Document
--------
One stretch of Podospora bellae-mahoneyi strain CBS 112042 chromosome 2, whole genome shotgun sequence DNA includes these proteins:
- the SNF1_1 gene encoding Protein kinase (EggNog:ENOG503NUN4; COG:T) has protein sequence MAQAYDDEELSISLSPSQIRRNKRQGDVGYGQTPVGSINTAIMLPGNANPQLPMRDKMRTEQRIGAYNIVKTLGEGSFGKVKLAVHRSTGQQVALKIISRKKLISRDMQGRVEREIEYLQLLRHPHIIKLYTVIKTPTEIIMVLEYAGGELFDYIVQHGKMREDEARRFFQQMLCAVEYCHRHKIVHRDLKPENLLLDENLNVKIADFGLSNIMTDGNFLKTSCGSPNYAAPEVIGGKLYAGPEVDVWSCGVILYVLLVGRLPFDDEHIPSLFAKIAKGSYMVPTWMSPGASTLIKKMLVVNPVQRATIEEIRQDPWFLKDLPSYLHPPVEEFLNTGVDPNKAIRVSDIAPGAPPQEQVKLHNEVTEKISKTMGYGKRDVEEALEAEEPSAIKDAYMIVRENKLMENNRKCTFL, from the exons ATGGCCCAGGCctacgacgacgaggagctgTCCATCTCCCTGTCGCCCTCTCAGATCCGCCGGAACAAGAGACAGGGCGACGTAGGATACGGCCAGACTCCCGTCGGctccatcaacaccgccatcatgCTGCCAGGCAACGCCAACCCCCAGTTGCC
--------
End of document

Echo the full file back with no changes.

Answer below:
One stretch of Podospora bellae-mahoneyi strain CBS 112042 chromosome 2, whole genome shotgun sequence DNA includes these proteins:
- the SNF1_1 gene encoding Protein kinase (EggNog:ENOG503NUN4; COG:T) has protein sequence MAQAYDDEELSISLSPSQIRRNKRQGDVGYGQTPVGSINTAIMLPGNANPQLPMRDKMRTEQRIGAYNIVKTLGEGSFGKVKLAVHRSTGQQVALKIISRKKLISRDMQGRVEREIEYLQLLRHPHIIKLYTVIKTPTEIIMVLEYAGGELFDYIVQHGKMREDEARRFFQQMLCAVEYCHRHKIVHRDLKPENLLLDENLNVKIADFGLSNIMTDGNFLKTSCGSPNYAAPEVIGGKLYAGPEVDVWSCGVILYVLLVGRLPFDDEHIPSLFAKIAKGSYMVPTWMSPGASTLIKKMLVVNPVQRATIEEIRQDPWFLKDLPSYLHPPVEEFLNTGVDPNKAIRVSDIAPGAPPQEQVKLHNEVTEKISKTMGYGKRDVEEALEAEEPSAIKDAYMIVRENKLMENNRKCTFL, from the exons ATGGCCCAGGCctacgacgacgaggagctgTCCATCTCCCTGTCGCCCTCTCAGATCCGCCGGAACAAGAGACAGGGCGACGTAGGATACGGCCAGACTCCCGTCGGctccatcaacaccgccatcatgCTGCCAGGCAACGCCAACCCCCAGTTGCC